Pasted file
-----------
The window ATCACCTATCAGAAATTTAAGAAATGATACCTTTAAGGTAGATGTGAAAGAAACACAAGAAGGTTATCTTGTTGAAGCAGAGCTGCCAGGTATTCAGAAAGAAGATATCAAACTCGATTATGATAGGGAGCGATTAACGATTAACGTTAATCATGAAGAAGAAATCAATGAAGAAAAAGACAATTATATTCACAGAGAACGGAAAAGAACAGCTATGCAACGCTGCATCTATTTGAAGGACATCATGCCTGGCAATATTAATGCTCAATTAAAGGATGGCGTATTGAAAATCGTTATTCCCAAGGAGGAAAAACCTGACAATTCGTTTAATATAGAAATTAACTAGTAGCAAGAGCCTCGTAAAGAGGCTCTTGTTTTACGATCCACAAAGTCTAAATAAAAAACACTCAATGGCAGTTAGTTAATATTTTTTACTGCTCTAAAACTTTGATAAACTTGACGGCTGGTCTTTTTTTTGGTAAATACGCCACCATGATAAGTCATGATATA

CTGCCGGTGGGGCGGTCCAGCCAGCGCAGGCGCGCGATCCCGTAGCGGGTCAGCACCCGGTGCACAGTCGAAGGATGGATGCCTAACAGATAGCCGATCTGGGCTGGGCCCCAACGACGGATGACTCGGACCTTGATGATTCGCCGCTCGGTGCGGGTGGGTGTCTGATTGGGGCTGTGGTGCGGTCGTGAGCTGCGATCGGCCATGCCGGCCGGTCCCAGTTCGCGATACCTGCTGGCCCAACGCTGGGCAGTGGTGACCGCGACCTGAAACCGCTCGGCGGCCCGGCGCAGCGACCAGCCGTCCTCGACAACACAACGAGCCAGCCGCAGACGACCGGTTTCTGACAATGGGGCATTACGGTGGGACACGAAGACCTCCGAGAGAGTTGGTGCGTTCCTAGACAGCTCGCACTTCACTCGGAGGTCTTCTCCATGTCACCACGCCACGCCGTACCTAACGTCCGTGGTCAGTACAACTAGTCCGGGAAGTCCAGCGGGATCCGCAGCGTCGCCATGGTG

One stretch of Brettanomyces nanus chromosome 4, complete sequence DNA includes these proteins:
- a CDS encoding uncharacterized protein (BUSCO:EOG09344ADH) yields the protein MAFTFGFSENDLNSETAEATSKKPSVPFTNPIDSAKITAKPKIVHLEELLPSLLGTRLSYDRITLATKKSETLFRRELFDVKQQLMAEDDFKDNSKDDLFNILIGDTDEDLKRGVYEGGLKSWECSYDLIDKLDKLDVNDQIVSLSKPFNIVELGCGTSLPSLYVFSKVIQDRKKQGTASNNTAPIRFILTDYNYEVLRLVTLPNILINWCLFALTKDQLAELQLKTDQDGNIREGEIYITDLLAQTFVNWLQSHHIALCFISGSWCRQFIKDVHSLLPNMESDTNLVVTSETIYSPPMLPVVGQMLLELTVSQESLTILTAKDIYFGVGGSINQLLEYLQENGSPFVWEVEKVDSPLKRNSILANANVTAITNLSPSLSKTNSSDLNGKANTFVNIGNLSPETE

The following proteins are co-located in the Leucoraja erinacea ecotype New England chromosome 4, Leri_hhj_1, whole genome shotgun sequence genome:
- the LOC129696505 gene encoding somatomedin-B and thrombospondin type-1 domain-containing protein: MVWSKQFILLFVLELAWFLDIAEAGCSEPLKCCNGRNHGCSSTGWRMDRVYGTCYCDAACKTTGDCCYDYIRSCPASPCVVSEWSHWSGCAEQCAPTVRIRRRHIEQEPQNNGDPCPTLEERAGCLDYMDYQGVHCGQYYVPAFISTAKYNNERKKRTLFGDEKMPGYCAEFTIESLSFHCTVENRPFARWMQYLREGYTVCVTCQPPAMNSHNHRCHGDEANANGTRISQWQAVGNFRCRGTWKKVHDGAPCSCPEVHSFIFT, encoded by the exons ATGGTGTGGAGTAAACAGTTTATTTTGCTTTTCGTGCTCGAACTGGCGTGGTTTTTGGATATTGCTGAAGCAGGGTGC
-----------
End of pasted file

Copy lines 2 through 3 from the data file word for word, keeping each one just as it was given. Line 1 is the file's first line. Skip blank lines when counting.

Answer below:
CTGCCGGTGGGGCGGTCCAGCCAGCGCAGGCGCGCGATCCCGTAGCGGGTCAGCACCCGGTGCACAGTCGAAGGATGGATGCCTAACAGATAGCCGATCTGGGCTGGGCCCCAACGACGGATGACTCGGACCTTGATGATTCGCCGCTCGGTGCGGGTGGGTGTCTGATTGGGGCTGTGGTGCGGTCGTGAGCTGCGATCGGCCATGCCGGCCGGTCCCAGTTCGCGATACCTGCTGGCCCAACGCTGGGCAGTGGTGACCGCGACCTGAAACCGCTCGGCGGCCCGGCGCAGCGACCAGCCGTCCTCGACAACACAACGAGCCAGCCGCAGACGACCGGTTTCTGACAATGGGGCATTACGGTGGGACACGAAGACCTCCGAGAGAGTTGGTGCGTTCCTAGACAGCTCGCACTTCACTCGGAGGTCTTCTCCATGTCACCACGCCACGCCGTACCTAACGTCCGTGGTCAGTACAACTAGTCCGGGAAGTCCAGCGGGATCCGCAGCGTCGCCATGGTG

One stretch of Brettanomyces nanus chromosome 4, complete sequence DNA includes these proteins: